One of the extraordinary developments has been the way that the shady Iranian exile group group known as MEK has managed to buy the support of many influential people in the US in its attempt to portray itself as an alternative government to the current one. Mehdi Hasan writes about the group and its US backers.
Iran hawks long ago fell head over heels for the Mojahedin-e Khalq, known as the MEK, and loudly and successfully lobbied for it to be removed from the State Department list of banned terror groups in 2012. Formed in Iran in the 1960s, the MEK, whose name translates to “Holy Warriors of the People,” was once an avowedly anti-American, semi-Marxist, semi-Islamist group, pledged to toppling the U.S.-backed Shah by force and willing to launch attacks on U.S. targets. The MEK even stands accused of helping with the seizure of hostages at the U.S. embassy in Tehran; the group condemned the hostages’ release as a “surrender” to the United States. But after the Iran’s clerical rulers turned on the group in the early 1980s, its leaders fled the country and unleashed a series of bombings across Iran.
Hasan says that the MEK has all the hallmarks of a cult, with members expected to pledge allegiance to its husband and wife leaders Massoud and Maryam Rajavi. He says that the people who have signed on to support the group include John Bolton, Prince Turki Bin Faisal, Newt Gingrich, Joe Lieberman, Rudy Giuliani, Howard Dean, former head of the CIA Porter Goss, ex-head of the FBI Louis Freeh, and former Democratic senator Robert Torricelli. What seems to be a key factor is that the MEK is able to cut fat checks to pay them off.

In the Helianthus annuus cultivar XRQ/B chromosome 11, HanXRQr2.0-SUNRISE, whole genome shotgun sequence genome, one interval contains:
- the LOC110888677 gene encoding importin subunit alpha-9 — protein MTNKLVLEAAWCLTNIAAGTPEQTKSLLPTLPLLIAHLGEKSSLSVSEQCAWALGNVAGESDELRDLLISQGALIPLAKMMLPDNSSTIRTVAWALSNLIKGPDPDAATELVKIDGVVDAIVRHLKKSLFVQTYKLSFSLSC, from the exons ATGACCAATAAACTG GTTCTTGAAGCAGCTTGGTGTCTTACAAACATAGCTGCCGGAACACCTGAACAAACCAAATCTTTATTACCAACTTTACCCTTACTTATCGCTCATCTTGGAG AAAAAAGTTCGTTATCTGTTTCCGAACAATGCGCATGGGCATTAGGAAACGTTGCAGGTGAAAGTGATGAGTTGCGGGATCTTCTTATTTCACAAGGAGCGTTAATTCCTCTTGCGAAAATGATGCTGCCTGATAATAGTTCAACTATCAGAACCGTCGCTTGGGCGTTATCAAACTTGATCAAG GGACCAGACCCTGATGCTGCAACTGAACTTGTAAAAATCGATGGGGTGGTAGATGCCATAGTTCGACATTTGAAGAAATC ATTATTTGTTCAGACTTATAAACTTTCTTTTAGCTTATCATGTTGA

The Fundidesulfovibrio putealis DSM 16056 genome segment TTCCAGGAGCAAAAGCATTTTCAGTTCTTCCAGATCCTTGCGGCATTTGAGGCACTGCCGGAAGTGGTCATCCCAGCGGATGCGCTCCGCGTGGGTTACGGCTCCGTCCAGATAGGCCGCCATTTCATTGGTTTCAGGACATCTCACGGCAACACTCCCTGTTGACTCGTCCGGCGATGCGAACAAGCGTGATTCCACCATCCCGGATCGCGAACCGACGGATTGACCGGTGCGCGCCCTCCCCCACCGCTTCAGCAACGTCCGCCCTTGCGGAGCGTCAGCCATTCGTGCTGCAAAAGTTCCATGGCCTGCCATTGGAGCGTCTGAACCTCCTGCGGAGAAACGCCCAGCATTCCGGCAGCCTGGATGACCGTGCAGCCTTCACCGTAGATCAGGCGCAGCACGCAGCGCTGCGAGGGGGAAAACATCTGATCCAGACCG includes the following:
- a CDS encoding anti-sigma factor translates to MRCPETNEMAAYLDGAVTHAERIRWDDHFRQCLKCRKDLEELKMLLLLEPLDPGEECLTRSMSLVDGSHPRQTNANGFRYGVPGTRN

The MEK and its leaders are urging war against Iran.
Maryam Rajavi’s MEK is auditioning for the role of Ahmed Chalabi’s Iraqi National Congress: The group’s 3,000-odd fighters, according to former Democratic senator-turned-MEK-lawyer Robert Torricelli last Saturday, are keen to be the “point of the spear.”
That way madness lies. Have U.S. political, intelligence, and military elites learned nothing from their Mesopotamian misadventure and the disastrous contribution of Iraqi exiles such as Chalabi? Well, the brainwashed fanatics of the MEK make the INC look like the ANC.
There are always groups in any country who hope to get the US to throw its military might on their side to overthrow the current government and install them as leaders. These attempts have a long history and unfortunately also a pretty good track record of success in its initial goal but is then followed by long periods of chaos and suffering for the people of that nation.